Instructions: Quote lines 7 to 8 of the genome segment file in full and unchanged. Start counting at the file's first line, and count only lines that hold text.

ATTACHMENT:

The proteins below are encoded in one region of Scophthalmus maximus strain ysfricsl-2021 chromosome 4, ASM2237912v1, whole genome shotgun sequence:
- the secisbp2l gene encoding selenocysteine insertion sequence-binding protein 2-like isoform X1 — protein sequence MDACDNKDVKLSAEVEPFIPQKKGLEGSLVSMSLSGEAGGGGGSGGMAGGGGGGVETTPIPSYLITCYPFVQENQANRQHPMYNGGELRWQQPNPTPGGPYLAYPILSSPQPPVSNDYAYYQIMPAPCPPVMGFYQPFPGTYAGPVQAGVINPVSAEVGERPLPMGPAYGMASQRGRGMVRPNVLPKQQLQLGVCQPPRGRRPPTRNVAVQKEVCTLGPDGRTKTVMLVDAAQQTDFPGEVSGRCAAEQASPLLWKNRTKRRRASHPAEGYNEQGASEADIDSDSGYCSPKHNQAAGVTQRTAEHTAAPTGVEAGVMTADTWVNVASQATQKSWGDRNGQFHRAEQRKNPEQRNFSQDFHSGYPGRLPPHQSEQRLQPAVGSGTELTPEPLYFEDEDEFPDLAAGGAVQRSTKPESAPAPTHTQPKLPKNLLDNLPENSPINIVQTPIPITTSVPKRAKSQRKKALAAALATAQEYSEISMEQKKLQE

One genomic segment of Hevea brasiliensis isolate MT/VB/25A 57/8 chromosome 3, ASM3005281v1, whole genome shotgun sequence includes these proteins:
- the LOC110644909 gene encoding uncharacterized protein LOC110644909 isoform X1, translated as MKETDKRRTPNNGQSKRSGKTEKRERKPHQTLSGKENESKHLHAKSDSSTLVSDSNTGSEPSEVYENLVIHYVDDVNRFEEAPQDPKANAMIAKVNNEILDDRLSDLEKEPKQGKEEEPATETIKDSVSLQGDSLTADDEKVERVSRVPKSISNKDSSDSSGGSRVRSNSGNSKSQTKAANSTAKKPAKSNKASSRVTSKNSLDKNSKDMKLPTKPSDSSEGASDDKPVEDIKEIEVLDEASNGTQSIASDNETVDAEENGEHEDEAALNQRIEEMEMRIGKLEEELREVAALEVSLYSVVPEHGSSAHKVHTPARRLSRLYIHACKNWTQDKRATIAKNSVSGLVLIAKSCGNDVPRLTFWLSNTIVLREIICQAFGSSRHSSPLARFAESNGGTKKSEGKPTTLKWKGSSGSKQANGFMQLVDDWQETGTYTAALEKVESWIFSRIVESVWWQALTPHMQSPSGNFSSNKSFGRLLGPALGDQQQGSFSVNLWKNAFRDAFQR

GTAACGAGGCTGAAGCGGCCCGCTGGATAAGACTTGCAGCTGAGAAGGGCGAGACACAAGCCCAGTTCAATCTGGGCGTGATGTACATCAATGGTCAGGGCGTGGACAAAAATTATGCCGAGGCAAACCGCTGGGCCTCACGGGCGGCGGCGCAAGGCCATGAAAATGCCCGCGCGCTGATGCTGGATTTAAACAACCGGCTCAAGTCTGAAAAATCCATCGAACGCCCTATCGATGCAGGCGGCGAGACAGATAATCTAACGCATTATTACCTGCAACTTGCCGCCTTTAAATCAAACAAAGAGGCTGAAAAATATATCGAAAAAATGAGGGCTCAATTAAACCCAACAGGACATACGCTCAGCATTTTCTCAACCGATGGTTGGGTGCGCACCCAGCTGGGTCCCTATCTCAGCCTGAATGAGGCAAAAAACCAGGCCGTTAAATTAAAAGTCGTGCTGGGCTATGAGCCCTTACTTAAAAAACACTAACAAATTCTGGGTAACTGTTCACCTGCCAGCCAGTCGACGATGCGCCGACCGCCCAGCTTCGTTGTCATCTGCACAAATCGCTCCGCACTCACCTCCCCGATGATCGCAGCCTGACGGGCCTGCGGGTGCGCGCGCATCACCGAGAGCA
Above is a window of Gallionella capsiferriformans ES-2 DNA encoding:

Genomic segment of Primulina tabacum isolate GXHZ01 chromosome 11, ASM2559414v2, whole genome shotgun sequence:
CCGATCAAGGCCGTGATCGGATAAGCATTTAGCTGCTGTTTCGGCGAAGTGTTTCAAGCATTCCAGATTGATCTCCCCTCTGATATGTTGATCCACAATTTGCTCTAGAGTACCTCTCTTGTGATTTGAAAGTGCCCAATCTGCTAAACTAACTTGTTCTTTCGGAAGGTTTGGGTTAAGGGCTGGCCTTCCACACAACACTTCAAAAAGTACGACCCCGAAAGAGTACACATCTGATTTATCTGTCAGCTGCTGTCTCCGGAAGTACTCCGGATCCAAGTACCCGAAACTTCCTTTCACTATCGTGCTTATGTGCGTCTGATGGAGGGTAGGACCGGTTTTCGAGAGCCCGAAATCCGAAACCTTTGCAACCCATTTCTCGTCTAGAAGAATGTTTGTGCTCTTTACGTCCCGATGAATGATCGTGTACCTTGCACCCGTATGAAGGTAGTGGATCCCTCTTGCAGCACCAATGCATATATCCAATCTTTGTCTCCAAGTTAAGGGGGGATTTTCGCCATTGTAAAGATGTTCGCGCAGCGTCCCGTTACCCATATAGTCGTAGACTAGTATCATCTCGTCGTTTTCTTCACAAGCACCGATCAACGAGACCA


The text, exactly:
Genomic segment of Primulina tabacum isolate GXHZ01 chromosome 11, ASM2559414v2, whole genome shotgun sequence:
CCGATCAAGGCCGTGATCGGATAAGCATTTAGCTGCTGTTTCGGCGAAGTGTTTCAAGCATTCCAGATTGATCTCCCCTCTGATATGTTGATCCACAATTTGCTCTAGAGTACCTCTCTTGTGATTTGAAAGTGCCCAATCTGCTAAACTAACTTGTTCTTTCGGAAGGTTTGGGTTAAGGGCTGGCCTTCCACACAACACTTCAAAAAGTACGACCCCGAAAGAGTACACATCTGATTTATCTGTCAGCTGCTGTCTCCGGAAGTACTCCGGATCCAAGTACCCGAAACTTCCTTTCACTATCGTGCTTATGTGCGTCTGATGGAGGGTAGGACCGGTTTTCGAGAGCCCGAAATCCGAAACCTTTGCAACCCATTTCTCGTCTAGAAGAATGTTTGTGCTCTTTACGTCCCGATGAATGATCGTGTACCTTGCACCCGTATGAAGGTAGTGGATCCCTCTTGCAGCACCAATGCATATATCCAATCTTTGTCTCCAAGTTAAGGGGGGATTTTCGCCATTGTAAAGATGTTCGCGCAGCGTCCCGTTACCCATATAGTCGTAGACTAGTATCATCTCGTCGTTTTCTTCACAAGCACCGATCAACGAGACCA